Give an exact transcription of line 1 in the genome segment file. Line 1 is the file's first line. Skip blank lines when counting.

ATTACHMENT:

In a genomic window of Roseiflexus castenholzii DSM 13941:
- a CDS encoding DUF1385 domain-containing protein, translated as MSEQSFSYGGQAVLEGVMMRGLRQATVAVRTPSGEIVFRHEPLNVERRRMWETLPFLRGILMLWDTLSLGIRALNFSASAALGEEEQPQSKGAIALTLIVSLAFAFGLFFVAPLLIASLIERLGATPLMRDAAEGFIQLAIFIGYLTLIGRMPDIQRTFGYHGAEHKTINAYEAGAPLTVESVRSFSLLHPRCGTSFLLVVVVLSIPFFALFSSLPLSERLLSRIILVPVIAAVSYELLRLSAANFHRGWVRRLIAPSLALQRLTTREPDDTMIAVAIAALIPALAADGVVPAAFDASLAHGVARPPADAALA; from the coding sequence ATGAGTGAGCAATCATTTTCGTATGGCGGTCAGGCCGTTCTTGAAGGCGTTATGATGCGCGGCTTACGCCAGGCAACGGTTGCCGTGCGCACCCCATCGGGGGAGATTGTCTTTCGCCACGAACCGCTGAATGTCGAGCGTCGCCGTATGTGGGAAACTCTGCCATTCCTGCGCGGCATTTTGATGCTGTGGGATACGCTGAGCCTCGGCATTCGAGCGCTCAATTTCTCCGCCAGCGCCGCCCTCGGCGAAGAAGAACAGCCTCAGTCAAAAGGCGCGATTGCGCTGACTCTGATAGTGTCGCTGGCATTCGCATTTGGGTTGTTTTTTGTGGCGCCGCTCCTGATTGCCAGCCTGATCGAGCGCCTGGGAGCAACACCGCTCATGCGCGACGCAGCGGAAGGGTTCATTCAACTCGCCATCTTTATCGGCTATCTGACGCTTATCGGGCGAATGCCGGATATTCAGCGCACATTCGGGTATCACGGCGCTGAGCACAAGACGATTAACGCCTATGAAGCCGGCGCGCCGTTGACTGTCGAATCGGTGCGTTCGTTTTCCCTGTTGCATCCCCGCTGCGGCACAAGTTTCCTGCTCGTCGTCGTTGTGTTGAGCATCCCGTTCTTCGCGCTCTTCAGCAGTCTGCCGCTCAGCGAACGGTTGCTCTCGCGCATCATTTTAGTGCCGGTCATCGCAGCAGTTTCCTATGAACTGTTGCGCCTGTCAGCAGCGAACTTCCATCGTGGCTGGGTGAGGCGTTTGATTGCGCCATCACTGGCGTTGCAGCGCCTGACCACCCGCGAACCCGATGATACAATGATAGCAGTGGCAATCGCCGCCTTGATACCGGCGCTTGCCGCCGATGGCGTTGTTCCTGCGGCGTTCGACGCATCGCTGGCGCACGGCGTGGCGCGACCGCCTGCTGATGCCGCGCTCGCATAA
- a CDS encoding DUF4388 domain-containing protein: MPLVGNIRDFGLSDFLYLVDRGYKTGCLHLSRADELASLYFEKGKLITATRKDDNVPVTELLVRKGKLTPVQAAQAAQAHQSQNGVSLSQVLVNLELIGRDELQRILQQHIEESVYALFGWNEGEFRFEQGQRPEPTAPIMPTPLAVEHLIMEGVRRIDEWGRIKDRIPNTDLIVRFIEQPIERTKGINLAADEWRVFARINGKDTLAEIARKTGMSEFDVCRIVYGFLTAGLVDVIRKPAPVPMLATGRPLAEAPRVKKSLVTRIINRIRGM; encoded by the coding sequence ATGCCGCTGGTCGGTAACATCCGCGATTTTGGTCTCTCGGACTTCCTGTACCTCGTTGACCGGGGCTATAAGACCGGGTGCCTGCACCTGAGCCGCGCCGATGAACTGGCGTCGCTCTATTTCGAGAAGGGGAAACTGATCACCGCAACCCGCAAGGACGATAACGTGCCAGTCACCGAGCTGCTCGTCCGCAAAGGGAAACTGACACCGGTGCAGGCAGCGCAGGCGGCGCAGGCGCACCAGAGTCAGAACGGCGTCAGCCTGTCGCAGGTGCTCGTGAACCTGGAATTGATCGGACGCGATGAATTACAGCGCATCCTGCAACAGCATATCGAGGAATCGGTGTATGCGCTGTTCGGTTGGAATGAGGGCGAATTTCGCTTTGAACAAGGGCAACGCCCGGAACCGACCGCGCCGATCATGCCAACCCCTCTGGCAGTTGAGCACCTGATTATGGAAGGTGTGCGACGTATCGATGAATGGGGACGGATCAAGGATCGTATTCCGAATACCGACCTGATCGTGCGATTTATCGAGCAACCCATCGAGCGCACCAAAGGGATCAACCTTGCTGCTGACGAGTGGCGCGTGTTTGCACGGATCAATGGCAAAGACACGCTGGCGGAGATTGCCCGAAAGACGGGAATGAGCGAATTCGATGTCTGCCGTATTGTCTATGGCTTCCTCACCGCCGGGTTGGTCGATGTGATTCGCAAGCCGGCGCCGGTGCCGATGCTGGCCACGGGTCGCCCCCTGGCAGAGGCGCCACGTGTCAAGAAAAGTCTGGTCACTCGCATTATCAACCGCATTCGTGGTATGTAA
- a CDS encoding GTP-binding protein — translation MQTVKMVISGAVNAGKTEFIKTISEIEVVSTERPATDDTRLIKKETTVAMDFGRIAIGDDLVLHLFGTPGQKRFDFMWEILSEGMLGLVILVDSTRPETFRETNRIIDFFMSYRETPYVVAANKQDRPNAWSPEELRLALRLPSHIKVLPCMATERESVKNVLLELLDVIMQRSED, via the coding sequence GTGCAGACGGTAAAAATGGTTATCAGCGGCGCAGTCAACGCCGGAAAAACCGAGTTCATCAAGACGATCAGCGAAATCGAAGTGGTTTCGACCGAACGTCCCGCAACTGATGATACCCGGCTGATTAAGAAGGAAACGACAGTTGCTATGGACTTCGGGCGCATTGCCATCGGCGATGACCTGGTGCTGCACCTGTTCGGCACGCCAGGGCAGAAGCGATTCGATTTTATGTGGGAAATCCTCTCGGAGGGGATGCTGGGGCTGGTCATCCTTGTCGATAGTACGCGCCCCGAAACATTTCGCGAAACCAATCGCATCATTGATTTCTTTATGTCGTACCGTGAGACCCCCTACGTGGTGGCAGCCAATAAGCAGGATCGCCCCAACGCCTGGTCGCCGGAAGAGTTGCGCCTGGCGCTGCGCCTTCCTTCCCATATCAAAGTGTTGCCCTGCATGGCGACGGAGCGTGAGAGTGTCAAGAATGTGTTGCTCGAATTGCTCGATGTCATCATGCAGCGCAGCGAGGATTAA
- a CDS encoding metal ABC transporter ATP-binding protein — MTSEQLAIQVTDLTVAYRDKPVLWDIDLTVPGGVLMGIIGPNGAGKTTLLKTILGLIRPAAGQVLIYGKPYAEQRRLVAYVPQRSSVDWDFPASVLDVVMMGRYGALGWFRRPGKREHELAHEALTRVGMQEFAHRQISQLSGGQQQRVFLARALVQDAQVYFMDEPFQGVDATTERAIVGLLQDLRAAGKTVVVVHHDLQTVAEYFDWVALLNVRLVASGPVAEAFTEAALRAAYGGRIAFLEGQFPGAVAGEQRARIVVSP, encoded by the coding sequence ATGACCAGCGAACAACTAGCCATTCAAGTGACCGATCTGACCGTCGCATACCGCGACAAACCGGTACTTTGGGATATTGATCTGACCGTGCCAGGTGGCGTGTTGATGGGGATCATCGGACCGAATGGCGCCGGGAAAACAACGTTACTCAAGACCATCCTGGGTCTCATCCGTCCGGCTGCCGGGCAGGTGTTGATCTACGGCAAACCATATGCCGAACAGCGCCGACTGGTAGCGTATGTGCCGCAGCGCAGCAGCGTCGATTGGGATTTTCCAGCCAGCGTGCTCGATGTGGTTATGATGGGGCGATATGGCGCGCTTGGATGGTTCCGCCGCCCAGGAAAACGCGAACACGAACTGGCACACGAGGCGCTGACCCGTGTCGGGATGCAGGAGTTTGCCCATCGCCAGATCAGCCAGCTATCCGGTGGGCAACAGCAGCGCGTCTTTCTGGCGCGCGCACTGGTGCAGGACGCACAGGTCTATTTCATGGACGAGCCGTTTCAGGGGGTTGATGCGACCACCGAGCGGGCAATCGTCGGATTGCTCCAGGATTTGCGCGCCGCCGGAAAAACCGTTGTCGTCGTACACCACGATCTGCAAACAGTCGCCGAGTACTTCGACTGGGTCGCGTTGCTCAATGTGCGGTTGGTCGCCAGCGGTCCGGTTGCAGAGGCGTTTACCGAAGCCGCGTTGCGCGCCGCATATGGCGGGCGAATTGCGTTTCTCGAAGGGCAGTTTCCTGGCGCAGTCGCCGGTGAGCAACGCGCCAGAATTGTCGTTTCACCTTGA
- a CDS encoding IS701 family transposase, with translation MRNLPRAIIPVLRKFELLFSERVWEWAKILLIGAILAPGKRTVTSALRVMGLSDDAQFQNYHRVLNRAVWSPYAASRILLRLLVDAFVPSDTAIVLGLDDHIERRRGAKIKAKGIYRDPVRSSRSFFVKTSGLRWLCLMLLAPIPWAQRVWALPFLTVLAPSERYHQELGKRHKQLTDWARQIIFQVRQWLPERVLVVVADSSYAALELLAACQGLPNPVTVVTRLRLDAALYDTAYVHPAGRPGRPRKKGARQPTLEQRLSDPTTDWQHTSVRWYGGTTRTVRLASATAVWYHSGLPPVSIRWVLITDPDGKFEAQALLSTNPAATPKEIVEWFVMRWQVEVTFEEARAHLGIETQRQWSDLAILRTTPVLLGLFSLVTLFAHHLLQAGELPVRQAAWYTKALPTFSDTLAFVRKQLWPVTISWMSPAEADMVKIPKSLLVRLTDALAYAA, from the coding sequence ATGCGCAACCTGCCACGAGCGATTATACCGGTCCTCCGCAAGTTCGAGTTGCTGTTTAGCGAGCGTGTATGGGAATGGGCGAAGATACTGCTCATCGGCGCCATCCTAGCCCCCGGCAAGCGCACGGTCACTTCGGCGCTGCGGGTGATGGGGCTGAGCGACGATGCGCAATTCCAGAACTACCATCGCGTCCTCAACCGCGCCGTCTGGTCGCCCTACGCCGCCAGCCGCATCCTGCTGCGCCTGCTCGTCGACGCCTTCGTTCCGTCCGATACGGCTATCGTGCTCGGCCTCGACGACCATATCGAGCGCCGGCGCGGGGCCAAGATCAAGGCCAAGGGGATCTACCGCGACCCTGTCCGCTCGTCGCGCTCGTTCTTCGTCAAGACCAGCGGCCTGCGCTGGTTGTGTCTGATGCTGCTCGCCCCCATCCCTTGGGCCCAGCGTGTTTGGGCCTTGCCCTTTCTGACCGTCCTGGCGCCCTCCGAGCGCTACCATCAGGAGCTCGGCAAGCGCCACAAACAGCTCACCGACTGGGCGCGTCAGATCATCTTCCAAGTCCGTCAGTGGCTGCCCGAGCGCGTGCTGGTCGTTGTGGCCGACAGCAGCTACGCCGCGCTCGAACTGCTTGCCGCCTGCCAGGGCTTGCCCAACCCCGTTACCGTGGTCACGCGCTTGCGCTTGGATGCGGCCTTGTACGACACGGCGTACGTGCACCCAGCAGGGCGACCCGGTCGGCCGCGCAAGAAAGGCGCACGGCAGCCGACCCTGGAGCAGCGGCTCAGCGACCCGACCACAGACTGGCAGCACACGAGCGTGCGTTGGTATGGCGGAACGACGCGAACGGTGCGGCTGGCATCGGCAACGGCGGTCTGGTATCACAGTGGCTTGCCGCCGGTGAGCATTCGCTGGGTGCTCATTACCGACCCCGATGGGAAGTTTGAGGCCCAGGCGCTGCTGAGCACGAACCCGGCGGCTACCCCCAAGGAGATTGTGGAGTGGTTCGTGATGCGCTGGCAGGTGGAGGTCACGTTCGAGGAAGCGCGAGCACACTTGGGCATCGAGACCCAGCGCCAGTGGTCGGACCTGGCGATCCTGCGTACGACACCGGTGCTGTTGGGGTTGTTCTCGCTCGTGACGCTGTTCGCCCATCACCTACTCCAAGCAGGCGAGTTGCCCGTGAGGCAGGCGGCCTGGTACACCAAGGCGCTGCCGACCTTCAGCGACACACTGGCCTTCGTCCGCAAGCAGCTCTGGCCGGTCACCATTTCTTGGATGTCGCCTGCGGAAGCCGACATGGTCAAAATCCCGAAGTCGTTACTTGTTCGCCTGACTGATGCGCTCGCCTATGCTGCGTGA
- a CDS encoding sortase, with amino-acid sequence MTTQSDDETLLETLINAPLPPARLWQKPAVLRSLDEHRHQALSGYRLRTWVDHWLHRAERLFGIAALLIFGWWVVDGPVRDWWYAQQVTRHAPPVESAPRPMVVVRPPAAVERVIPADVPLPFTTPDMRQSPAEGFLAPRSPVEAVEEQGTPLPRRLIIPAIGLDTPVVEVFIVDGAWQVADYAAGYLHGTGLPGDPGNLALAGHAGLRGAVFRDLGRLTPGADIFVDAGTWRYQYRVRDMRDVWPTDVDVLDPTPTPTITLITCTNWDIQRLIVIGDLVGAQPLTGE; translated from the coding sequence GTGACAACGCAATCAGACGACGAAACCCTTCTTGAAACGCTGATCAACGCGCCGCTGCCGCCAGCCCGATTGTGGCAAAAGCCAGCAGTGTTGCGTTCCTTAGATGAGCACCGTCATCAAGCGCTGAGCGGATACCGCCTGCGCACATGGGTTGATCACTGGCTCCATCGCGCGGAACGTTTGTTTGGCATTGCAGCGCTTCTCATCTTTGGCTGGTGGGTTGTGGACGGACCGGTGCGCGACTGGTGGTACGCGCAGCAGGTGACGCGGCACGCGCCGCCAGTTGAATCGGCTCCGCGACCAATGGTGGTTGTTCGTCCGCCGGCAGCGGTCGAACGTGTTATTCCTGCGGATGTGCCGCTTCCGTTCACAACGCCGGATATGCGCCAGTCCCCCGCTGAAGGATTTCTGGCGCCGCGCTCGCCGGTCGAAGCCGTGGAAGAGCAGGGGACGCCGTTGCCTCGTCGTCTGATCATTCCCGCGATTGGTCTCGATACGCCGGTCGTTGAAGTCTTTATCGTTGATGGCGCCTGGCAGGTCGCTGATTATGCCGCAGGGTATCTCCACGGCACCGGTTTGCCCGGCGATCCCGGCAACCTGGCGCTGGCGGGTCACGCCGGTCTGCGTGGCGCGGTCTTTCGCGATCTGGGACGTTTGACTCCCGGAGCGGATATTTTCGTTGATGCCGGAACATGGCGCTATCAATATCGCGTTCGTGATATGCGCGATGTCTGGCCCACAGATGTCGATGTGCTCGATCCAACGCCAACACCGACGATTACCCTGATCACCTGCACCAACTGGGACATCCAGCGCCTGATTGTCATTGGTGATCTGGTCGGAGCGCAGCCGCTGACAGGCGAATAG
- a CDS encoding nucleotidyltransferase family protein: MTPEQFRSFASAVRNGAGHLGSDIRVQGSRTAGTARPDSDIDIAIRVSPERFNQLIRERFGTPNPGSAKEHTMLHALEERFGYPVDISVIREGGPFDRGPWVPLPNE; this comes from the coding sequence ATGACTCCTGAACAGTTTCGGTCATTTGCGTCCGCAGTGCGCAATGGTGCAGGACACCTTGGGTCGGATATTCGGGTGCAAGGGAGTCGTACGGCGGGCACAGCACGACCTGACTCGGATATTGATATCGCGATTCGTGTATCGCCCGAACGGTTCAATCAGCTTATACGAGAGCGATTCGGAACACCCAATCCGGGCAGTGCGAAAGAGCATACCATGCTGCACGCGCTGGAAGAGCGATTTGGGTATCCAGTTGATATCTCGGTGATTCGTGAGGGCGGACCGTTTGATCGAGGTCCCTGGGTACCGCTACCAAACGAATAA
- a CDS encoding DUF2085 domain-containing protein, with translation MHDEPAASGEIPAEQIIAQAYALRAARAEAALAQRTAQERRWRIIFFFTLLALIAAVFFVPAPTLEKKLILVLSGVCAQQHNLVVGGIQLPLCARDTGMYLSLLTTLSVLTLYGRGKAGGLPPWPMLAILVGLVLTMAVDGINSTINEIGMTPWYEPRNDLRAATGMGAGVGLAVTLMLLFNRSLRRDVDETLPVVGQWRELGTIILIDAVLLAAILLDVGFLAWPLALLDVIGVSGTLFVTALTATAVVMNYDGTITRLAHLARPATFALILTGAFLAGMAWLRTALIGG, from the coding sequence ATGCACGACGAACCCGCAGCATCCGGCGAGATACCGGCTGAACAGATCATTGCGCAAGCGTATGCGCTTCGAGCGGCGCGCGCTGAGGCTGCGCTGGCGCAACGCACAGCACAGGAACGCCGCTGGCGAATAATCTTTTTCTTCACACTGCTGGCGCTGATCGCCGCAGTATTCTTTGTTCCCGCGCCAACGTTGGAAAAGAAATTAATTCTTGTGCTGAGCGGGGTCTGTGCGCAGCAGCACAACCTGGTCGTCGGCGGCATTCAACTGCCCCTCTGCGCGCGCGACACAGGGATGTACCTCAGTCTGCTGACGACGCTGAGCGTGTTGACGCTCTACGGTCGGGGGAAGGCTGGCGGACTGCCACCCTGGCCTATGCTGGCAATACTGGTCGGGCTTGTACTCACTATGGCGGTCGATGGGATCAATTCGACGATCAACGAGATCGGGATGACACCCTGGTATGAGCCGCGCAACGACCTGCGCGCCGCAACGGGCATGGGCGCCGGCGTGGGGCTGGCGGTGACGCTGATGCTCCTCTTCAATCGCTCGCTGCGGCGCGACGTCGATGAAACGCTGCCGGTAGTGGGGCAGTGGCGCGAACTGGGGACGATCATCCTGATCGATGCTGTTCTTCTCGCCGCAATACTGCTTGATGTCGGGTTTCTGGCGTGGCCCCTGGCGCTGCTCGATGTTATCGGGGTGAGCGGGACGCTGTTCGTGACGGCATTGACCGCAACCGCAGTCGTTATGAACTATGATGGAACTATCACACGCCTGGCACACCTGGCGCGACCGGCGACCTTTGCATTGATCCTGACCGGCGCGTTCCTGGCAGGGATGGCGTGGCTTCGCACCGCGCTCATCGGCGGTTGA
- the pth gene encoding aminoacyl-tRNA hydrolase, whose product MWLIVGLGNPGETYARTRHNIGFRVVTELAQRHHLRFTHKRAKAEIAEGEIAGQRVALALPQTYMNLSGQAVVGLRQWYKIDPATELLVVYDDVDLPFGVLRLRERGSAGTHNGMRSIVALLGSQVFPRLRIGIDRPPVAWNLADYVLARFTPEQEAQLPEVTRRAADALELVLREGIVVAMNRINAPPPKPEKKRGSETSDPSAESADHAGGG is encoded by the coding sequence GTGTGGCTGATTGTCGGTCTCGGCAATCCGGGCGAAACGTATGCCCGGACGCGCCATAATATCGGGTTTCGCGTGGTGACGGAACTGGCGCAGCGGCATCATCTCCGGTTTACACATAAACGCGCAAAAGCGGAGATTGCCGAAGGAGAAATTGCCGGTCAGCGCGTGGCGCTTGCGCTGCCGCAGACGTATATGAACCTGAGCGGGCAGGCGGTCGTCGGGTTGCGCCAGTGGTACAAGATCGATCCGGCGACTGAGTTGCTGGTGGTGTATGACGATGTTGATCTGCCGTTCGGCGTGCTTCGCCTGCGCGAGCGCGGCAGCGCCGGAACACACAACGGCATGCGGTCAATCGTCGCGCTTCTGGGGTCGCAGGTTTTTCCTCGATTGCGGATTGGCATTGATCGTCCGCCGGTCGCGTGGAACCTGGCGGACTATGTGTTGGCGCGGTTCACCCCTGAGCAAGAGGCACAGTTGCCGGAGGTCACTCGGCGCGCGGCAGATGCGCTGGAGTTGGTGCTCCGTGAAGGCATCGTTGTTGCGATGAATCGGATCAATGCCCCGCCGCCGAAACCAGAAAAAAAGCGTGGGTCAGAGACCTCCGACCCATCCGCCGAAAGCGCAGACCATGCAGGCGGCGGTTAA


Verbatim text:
In a genomic window of Roseiflexus castenholzii DSM 13941: